A panel discussion sponsored by John Podesta’s Center for American Progress (CAP) on Thursday came to the conclusion that Christian conservatives use religion as a justification for their discriminatory behavior. Americans, they argue, will never enjoy full religious freedom until Christians’ claims for religious liberty are defeated.
According to Joel Gehrke at the Washington Examiner, the Rev. Dr. C. Welton Gaddy, president of the George Soros-funded Interfaith Alliance, said, “People [are] using the term ‘liberty’ when they really mean ‘my liberty, your slavery.”
Gaddy argued that the left’s view of religious liberty comes from an originalist reading of the Constitution that was universally understood in the early days of the nation. He said that, unfortunately, the American people have become “confused” and misled about the issue of religious liberty by the United States Catholic bishops.
“You have the Catholic bishops advocating for ‘religious freedom,’ which doesn’t look anything like what religious freedom is in the Constitution,” Gaddy said. “Unless we do those kind of dramatic actions [such as the ACLU suing the USCCB] in order to get us back to what the foundation of religious freedom has been all the time, it’s going to get worse and worse, with people using the term ‘liberty’ when they really mean ‘my liberty, your slavery.'”
“See, I grew up in a part of the country where we really believed in religious liberty but we really enforced bondage on everyone else, and it was because we were Christians and we had the Bible,” Gaddy said.
Similarly, ACLU senior counsel Eunice Rho continued the narrative that religious beliefs work to justify discriminatory behavior. Rho denounced attempts to pass a Religious Freedom Restoration Act in various states.
“These are very dangerous because they can allow religion to be used to harm others,” Rho said.
Gaddy likened Christian florists who refuse to provide services to gay weddings due to religious beliefs to employers who would post “whites only” signs in their storefronts.
“I don’t think we don’t want to go down that road again,” Gaddy said, and later agreed with another panel participant who said that liberals “need to start educating, and calling out, Christians for trying to exercise ‘Christian privilege.'”
Gaddy’s views are in sharp contrast to the Coalition of African-American Pastors (CAAP) who condemn gay rights activists’ use of the black civil rights movement to prop up gay weddings.
The Rev. William Owens, president of CAAP, organized students during the civil rights movement and marched with Martin Luther King.
As Breitbart News reported in August, Owens said the black community “knows that our civil rights were won through a strong faith in God, and most still believe that the truths of our faith say that marriage should be between a man and a woman.”
Regarding President Obama’s statement that his view of same-sex “marriage” “evolved” to allow him to support it, Owens told Breitbart News, “Obama is the most powerful man in the country, and he sent a signal that same-sex marriage is okay. Well, we don’t think it’s right, and that day was the day the dynamics changed.”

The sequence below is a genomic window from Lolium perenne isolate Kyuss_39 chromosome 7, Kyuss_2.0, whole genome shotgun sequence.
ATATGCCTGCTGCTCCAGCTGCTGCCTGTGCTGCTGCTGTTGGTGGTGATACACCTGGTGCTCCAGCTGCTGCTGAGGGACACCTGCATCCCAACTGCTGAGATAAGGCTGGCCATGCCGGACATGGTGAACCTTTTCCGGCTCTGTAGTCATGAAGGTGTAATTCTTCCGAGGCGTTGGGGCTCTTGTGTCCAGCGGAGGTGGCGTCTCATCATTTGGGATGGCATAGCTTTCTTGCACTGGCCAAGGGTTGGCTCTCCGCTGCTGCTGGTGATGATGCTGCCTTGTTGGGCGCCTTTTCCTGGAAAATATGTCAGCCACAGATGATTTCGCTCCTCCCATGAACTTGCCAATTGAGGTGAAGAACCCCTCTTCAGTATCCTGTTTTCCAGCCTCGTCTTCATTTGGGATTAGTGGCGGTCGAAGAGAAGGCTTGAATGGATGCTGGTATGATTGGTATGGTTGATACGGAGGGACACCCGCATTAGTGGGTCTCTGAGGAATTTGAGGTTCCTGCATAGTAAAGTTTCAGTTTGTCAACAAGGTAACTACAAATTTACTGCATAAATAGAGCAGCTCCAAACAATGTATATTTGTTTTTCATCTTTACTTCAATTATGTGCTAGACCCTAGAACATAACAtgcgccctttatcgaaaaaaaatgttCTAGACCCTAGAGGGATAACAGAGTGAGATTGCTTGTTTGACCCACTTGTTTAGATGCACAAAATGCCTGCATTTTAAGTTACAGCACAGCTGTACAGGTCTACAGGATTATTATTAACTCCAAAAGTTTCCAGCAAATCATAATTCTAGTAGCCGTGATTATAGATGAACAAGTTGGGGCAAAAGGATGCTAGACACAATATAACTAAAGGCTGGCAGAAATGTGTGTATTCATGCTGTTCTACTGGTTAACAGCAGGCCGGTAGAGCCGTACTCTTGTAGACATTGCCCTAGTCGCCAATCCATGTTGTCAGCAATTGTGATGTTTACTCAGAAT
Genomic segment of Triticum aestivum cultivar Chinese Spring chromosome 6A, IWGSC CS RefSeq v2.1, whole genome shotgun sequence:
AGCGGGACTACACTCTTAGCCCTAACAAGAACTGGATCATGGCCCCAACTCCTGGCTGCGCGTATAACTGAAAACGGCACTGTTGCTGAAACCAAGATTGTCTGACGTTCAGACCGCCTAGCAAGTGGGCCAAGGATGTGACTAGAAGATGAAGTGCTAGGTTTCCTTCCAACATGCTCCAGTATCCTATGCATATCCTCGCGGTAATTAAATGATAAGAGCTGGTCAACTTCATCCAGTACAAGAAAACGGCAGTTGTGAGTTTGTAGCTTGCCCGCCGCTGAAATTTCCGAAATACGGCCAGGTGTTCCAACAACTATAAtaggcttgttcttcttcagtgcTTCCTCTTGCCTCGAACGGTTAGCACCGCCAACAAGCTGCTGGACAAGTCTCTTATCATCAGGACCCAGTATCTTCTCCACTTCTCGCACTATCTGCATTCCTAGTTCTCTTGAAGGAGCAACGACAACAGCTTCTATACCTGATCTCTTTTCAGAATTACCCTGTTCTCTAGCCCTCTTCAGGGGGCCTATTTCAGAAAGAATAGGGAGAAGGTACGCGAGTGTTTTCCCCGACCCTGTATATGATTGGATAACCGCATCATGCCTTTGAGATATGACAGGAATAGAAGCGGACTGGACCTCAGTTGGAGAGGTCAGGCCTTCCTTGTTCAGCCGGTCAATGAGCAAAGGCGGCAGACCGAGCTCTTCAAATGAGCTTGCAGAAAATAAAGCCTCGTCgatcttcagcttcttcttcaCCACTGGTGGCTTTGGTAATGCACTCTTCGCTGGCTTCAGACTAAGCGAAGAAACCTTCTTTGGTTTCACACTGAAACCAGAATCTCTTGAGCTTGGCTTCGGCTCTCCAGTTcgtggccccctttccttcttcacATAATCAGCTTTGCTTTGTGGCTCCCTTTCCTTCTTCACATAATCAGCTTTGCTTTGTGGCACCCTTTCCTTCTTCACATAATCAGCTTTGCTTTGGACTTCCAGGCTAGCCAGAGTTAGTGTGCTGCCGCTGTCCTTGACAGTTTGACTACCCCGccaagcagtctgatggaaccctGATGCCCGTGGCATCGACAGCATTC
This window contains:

In the CAP panel discussion, however, Sally Steenland, director of the Faith and Progressive Policy Initiative at the Soros-funded CAP, said, “It sets up a false equation of ‘my religious liberty versus same-sex marriage, reproductive rights’ – as if those two are inherently opposed and you’ve got to choose one versus the other. And we, as we’ll talk about later in the panel, know that’s not the case.”
As Gehrke observes, however, that claim is at odds with the position of gay activist Chai Feldblum, whom President Obama appointed to the Equal Employment Opportunity Commission.
Perhaps acknowledging the inherent weakness in the argument for sexual liberty, Feldblum said in 2006, “There can be a conflict between religious liberty and sexual liberty, but in almost all cases the sexual liberty should win because that’s the only way that the dignity of gay people can be affirmed in any realistic manner.”
Gehrke notes, however, that the CAP panelists “never explained why Feldblum was wrong or articulated a judicable principle that reconciled the apparent tension between the sexual liberty of gay couples wanting to marry and the religious liberty of Christian-conservative business owners who don’t want to service their weddings.”
Using what Gehrke describes as “clichéd comparisons” between Christians who oppose gay marriage and people who oppose interracial marriage, the panelists continued their discussion.
“We don’t tolerate that type of behavior,” Human Rights Campaign’s Sarah Wurbelow said. “Serving a client through a contract is not the same thing as putting your imprimatur on it, saying, ‘I agree with this particular marriage.'”
Similarly, NARAL deputy policy council Lissy Moskowitz expressed concern about the Hobby Lobby lawsuit pending before the Supreme Court, in which the Christian business owners claim that being forced to pay for employees’ contraception violates their religious beliefs.
“That’s the concern, that if the court rules in favor of Hobby Lobby, the concern is that, well, in this context, it’s birth control, but what’s not to stop another boss from saying, ‘Well, I don’t want to cover vaccines, mental health, blood transfusions’ — I mean, the list goes on and on, and it’s really worrisome,” Moskowitz said.